The Year of Less

This year, after listening to related advice on the Cortex podcast, I adopted a yearly theme for the first time. My life is amazingly good on many levels, and I’ve become even more keenly aware of my privilege and how it has helped me get to where I am. I’m also proud of the hard work I’ve put in over my career and the discipline I’ve maintained to allow for my current lifestyle. Even with this context, I’ve still found myself a bit edgy through these early years of sorta retirement. By edgy I mean I feel like I should be doing more, especially when it comes to business or project related work. “More coaching”, “more freelancing”, “more business building”, etc. This edginess usually leads to more stress. I shouldn’t be stressed.

So, I adopted a theme for the year: The Year of Less. Less what? I jotted down some ideas which I keep in front of me:

Pardon the grammar. “Year of Less/Fewer” doesn’t have the same ring to it.

Less scattered thoughts and projects should lead to more focus and, ideally, more happiness and fulfillment.

My first step in January was letting my colleagues know that starting in the fall 2020 I would no longer commute to teach at the university in person. While I love the campus and the people there, I stopped enjoying the commute (70 minutes each way two days a week) a while back and had no plans to move closer. We coupled this change with a strategic plan to offer a fully online version of the Information Systems program so this should be a win-win. This all came down before the COVID-19 pandemic so in insight we look like geniuses for our pragmatic forward thinking.

Our next step was to sell our house in Beaverton, get rid of a bunch of stuff we no longer need, and put most of the rest in storage. We would head to Keuka Lake NY earlier than originally planned (March instead of May) because we necessarily called off our six week Europe vacation. We hauled a smaller trailer with possessions we want closer at hand while living here. Our life here is simpler and more routine. Lots of time spent outdoors, and I’ve taken on home improvement projects that I never dreamed I’d be able to accomplish. Normally not my thing, but it has started to become “my thing” and I’m better for it.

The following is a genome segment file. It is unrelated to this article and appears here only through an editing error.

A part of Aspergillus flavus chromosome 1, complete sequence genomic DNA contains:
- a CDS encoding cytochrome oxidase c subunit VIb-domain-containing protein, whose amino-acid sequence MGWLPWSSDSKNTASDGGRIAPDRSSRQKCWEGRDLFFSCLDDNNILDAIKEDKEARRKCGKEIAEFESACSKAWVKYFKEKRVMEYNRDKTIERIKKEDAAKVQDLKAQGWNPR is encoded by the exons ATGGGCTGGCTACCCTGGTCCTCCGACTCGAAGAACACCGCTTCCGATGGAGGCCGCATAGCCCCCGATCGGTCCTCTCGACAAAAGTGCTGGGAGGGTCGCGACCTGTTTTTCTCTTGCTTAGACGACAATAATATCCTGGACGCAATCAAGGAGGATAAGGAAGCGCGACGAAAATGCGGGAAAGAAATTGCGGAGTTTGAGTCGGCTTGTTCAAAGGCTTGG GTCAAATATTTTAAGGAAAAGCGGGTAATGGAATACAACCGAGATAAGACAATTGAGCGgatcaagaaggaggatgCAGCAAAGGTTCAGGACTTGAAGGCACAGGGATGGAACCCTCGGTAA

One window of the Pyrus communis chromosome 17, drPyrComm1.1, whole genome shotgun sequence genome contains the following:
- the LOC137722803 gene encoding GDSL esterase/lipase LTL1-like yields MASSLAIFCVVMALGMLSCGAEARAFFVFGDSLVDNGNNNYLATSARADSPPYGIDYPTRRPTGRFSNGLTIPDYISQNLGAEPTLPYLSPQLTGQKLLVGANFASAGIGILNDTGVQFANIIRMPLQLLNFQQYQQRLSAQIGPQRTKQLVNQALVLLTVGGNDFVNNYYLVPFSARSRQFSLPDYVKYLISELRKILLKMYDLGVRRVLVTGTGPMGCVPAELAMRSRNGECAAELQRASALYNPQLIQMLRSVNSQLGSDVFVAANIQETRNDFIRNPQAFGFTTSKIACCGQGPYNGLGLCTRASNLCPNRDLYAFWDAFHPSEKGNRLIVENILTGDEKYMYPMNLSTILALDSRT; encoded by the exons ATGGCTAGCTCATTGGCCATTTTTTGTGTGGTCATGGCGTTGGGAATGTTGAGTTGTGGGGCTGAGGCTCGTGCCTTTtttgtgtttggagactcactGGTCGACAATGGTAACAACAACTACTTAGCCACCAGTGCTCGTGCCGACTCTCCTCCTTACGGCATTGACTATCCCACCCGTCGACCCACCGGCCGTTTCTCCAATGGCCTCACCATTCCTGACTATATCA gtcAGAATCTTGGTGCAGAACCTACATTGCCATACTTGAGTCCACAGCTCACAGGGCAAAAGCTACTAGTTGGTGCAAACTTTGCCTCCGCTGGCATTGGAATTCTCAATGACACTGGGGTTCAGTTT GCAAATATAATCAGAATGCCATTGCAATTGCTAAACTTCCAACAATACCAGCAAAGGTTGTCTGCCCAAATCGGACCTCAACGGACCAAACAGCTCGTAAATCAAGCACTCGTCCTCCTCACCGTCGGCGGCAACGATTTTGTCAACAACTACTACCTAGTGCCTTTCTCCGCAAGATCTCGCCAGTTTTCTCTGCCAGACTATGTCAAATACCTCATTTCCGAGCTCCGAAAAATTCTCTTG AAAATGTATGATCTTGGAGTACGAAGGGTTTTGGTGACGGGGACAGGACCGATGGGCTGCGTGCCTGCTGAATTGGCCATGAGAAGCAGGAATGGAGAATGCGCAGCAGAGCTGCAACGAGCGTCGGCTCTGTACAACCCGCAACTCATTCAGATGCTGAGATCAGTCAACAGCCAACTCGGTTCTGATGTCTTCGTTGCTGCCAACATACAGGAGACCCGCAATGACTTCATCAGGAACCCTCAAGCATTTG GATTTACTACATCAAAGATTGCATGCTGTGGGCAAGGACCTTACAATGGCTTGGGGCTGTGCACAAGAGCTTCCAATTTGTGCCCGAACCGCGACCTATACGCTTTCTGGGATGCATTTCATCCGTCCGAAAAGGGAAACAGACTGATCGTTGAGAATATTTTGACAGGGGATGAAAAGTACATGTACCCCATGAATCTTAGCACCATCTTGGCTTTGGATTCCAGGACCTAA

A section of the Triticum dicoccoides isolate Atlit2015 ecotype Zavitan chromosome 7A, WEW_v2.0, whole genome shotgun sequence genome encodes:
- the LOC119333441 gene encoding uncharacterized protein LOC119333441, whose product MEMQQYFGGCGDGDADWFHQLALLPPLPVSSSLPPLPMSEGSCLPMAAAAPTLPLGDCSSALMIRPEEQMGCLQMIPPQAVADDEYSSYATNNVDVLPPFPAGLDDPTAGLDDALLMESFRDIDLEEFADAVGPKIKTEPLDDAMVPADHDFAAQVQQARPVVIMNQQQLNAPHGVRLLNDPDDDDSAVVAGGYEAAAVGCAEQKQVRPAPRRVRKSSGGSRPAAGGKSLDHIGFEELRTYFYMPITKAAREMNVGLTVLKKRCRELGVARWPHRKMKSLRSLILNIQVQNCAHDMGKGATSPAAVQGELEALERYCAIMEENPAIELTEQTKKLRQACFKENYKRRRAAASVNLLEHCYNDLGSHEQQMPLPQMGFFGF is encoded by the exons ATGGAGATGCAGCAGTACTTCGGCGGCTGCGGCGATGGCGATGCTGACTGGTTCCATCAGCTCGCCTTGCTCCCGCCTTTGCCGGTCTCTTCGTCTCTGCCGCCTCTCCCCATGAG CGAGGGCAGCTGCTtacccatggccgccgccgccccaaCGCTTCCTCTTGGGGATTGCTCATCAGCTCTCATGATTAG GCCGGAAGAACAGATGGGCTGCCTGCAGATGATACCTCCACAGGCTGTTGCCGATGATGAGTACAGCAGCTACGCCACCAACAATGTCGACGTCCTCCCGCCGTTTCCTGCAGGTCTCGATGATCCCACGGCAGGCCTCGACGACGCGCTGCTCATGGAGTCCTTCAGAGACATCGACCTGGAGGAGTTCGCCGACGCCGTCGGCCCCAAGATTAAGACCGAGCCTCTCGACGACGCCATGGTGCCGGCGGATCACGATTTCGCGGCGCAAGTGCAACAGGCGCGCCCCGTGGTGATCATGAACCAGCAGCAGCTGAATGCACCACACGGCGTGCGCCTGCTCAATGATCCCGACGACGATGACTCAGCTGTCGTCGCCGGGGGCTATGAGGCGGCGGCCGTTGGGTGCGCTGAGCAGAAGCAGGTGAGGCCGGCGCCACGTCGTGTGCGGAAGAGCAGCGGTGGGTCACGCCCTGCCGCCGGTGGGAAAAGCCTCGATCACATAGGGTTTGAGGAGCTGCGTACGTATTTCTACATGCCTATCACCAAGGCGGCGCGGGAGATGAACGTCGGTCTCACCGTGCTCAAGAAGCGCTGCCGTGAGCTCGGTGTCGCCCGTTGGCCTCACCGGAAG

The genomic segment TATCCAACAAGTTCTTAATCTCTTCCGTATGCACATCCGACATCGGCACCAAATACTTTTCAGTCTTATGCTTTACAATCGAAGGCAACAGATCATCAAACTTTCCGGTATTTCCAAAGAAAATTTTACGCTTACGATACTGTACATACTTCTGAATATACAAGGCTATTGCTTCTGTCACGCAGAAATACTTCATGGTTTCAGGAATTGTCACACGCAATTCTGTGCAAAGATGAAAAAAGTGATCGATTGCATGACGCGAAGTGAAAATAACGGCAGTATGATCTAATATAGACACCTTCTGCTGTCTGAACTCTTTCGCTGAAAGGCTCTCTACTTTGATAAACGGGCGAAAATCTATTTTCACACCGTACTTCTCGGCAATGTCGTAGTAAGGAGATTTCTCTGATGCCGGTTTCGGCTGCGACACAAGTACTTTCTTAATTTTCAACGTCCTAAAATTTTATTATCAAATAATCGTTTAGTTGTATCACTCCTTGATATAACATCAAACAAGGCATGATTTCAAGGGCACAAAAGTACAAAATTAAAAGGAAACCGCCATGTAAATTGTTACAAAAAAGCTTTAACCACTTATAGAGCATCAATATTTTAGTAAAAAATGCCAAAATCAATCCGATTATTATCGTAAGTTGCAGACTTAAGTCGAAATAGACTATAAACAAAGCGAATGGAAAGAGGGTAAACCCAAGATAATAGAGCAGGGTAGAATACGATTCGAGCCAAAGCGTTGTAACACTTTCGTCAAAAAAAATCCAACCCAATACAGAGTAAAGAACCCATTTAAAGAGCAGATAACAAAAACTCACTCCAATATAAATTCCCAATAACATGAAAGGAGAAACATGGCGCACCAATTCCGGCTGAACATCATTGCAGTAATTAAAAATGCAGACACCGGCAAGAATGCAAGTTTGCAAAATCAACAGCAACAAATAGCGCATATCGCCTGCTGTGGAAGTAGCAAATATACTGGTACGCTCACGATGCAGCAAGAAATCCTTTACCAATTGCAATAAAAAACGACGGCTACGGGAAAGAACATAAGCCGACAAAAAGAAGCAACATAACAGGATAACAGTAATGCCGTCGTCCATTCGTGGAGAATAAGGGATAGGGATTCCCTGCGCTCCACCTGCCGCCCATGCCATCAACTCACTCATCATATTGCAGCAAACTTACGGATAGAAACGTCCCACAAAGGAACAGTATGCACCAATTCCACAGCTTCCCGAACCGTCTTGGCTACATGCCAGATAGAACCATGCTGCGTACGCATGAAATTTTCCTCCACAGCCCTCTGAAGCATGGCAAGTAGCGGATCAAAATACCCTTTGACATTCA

I have a broad spectrum of recreational activities that I enjoy. Hiking, fishing, sailing, golf, wargaming, video gaming, programming, and more. Some of these I care more about improving my skills than others. I like fishing but I’m not invested in becoming an expert fly fisher. Golf is different for me. For many years I’ve felt that I have the potential to be a good golfer, with good to me defined as having a single digit handicap (regularly shooting 4 to 9 over par for 18 holes). I’ve played enough golf in my life to know that improvement to this level doesn’t result from casual play, so I decided to lower my time commitment to other activities while focusing in on golf. I joined a local golf club and their men’s league. I’m playing in more tournaments and traveling with a group of old white dudes to local golf courses every Thursday. I’m reading and watching golf content to learn how to play better and structuring my practice accordingly. I’m seeing some glimmers of hope but the pieces are not yet falling into place. I’m fine with that because I’m having so much fun going through the process.

On the wargaming front I’ve been very focused on playing just two systems: Advanced Squad Leader and the Company Scale System. Doug and I are playing CSS twice per week and we have joined a small crack team responsible for maintaining errata for the system and, eventually, publishing living rules.


I won’t go into more details on the “less alcohol, less meat” side of things in this post. Maybe later in another post. I’m doing better at one than the other.

It is almost halfway through the year and I can say the theme is serving its purpose. It is a touchstone for me when I think about big things I might take on. It is a touchstone when I wake up and plan out my day. Less edgy, less stress!

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